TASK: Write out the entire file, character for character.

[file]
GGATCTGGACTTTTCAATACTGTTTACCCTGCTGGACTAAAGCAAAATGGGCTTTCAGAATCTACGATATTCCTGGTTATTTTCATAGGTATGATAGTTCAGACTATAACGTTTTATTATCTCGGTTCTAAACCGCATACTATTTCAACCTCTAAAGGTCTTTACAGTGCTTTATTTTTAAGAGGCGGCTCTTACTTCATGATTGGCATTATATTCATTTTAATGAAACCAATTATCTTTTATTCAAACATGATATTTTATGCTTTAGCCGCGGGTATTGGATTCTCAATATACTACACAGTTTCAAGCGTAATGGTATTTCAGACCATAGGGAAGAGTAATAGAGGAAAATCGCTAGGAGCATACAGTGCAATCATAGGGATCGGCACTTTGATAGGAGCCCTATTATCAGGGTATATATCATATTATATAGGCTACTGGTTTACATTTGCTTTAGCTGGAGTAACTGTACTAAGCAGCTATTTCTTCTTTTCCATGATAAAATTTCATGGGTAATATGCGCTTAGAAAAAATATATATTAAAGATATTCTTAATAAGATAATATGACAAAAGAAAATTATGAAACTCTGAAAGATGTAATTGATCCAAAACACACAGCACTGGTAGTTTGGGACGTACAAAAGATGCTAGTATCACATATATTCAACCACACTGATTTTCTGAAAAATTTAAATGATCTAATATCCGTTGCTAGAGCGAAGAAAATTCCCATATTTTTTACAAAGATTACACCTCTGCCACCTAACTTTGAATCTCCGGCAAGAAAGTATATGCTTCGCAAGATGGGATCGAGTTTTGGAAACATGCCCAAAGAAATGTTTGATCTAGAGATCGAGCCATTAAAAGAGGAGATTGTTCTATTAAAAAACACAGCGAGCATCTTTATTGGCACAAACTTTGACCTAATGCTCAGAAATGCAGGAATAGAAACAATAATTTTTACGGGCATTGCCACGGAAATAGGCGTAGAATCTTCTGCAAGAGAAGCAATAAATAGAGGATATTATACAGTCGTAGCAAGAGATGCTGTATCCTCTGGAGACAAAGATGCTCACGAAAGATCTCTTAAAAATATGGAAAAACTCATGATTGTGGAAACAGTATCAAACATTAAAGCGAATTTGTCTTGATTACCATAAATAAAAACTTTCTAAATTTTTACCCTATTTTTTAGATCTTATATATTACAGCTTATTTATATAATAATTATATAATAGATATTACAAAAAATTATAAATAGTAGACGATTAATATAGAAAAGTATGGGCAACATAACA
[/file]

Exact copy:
GGATCTGGACTTTTCAATACTGTTTACCCTGCTGGACTAAAGCAAAATGGGCTTTCAGAATCTACGATATTCCTGGTTATTTTCATAGGTATGATAGTTCAGACTATAACGTTTTATTATCTCGGTTCTAAACCGCATACTATTTCAACCTCTAAAGGTCTTTACAGTGCTTTATTTTTAAGAGGCGGCTCTTACTTCATGATTGGCATTATATTCATTTTAATGAAACCAATTATCTTTTATTCAAACATGATATTTTATGCTTTAGCCGCGGGTATTGGATTCTCAATATACTACACAGTTTCAAGCGTAATGGTATTTCAGACCATAGGGAAGAGTAATAGAGGAAAATCGCTAGGAGCATACAGTGCAATCATAGGGATCGGCACTTTGATAGGAGCCCTATTATCAGGGTATATATCATATTATATAGGCTACTGGTTTACATTTGCTTTAGCTGGAGTAACTGTACTAAGCAGCTATTTCTTCTTTTCCATGATAAAATTTCATGGGTAATATGCGCTTAGAAAAAATATATATTAAAGATATTCTTAATAAGATAATATGACAAAAGAAAATTATGAAACTCTGAAAGATGTAATTGATCCAAAACACACAGCACTGGTAGTTTGGGACGTACAAAAGATGCTAGTATCACATATATTCAACCACACTGATTTTCTGAAAAATTTAAATGATCTAATATCCGTTGCTAGAGCGAAGAAAATTCCCATATTTTTTACAAAGATTACACCTCTGCCACCTAACTTTGAATCTCCGGCAAGAAAGTATATGCTTCGCAAGATGGGATCGAGTTTTGGAAACATGCCCAAAGAAATGTTTGATCTAGAGATCGAGCCATTAAAAGAGGAGATTGTTCTATTAAAAAACACAGCGAGCATCTTTATTGGCACAAACTTTGACCTAATGCTCAGAAATGCAGGAATAGAAACAATAATTTTTACGGGCATTGCCACGGAAATAGGCGTAGAATCTTCTGCAAGAGAAGCAATAAATAGAGGATATTATACAGTCGTAGCAAGAGATGCTGTATCCTCTGGAGACAAAGATGCTCACGAAAGATCTCTTAAAAATATGGAAAAACTCATGATTGTGGAAACAGTATCAAACATTAAAGCGAATTTGTCTTGATTACCATAAATAAAAACTTTCTAAATTTTTACCCTATTTTTTAGATCTTATATATTACAGCTTATTTATATAATAATTATATAATAGATATTACAAAAAATTATAAATAGTAGACGATTAATATAGAAAAGTATGGGCAACATAACA